When storing firewood it's important to choose the correct storage method to protect your hard work and investment.
You've spent all day, week, or even month cutting your firewood for the season. The last thing you want to do is throw it into a big pile and expect it to be ready for winter.
Lets face it, mother nature can be tough.
Wood in particular is very susceptible to the elements like rain and snow.
Improperly stored wood could lead to wet, unseasoned wood that's prone to decay.
Plus, a big ole pile of wood looks pretty appealing to all sorts of animals and bugs who are looking for a place to hide......not exactly what you want.
If you encounter unwanted animals or pests living in your woodpile you can learn how to remove them by visiting this site:
Trap Anything - Trapping Furbearers Or Nuisance Animals
Firewood that comes into contact with the ground is exposed to moisture and insects which increases the rate of decay. Over time this wood will become nearly useless.
Moisture also increases the odds of mold growing on your firewood. Read here to learn about burning moldy firewood.
Have you ever thought about stacking firewood between the trees in your yard or fence line instead of using T posts or stacked wood as bookends to brace the ends of your woodpile? The trees make an easy end support, but if you don't follow a few simple rules you can damage and even kill the support trees. If you're interested in stacking wood using this method make sure you read this article about stacking firewood between trees to make sure you don't damage or kill the support trees.
Or, if you have some old pallets laying around, check out this article that explains tips and techniques for stacking firewood on pallets.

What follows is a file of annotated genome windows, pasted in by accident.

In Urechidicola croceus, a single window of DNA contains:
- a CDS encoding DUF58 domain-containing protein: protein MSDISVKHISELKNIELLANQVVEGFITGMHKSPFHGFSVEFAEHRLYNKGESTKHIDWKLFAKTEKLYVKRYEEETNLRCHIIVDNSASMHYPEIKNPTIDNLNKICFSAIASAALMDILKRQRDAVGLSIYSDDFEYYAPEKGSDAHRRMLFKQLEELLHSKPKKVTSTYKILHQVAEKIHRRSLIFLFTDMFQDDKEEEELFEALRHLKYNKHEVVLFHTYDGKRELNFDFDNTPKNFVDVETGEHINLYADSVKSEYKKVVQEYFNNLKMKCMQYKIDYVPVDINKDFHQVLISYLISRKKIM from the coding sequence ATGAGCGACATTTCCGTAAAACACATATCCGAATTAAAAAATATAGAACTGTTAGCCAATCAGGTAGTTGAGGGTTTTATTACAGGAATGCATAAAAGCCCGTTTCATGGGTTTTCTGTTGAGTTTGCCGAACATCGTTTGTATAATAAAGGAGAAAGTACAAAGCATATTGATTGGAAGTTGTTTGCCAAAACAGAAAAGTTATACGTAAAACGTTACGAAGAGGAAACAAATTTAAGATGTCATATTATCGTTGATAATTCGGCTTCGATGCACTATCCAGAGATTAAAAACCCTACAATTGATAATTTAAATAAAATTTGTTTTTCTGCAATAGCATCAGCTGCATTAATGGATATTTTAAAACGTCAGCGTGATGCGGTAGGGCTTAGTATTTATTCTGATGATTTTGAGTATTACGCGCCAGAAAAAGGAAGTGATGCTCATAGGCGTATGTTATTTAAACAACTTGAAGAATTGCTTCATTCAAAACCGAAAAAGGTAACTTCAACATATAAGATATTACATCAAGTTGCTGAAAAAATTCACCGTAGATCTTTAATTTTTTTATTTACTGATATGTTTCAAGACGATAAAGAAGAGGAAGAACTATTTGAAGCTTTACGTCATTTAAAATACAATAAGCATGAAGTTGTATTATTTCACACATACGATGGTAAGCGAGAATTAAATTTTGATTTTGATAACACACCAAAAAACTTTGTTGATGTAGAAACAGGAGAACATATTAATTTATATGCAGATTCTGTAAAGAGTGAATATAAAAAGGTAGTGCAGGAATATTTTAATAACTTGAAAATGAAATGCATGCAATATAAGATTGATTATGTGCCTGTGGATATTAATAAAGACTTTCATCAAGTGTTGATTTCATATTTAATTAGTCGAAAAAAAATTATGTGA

I also built a firewood shed using a pallet floor. If you're interested in building a shed, trying using these free firewood shed plans.
Before storing firewood you should first understand how to stack firewood. Properly stacked firewood will last a lot longer than a pile in the middle of your yard. Click here to learn how to stack firewood.
When storing your firewood you must think into the future. You want an area that's not intrusive to your yard but close to your house or wood furnace.
Carrying firewood everyday to your house or wood furnace is time consuming and labor intensive. Since most firewood logs are heavy and bulky, several trips usually have to be made. Do yourself a favor and store your firewood in the closest practical location to your heating device. You will thank yourself for it later.
You can also use a log carrier to make transporting split firewood easier. The carrier allows you to move several pieces of firewood at once, plus it prevents bark, snow or other debris from falling on your living room floor. To learn more read our Mountain Log Carrier Review.
Another great option is to build a homemade outdoor firewood storage rack. I built a homemade firewood storage rack out of some treated 2x4's I had left over from another project. Click on the link to see the firewood rack plans or to make things even easier you can download our firewood rack assembly instructions.
Need more ideas? Firewood rack brackets can also be used to build an adjustable firewood rack. They make building a strong, stable firewood rack quick and easy.
The following links describe practical options to store your firewood and keep it dry. Click on one to learn more about the device and see if it works for you.
Properly seasoned firewood burns better and is safer due to the low moisture content. Click here to learn how to season firewood.
There's a lot of different ways to store your firewood to ensure it's ready to burn when you need it.
Consider all of your different options for storing firewood and choose a method that works best for you.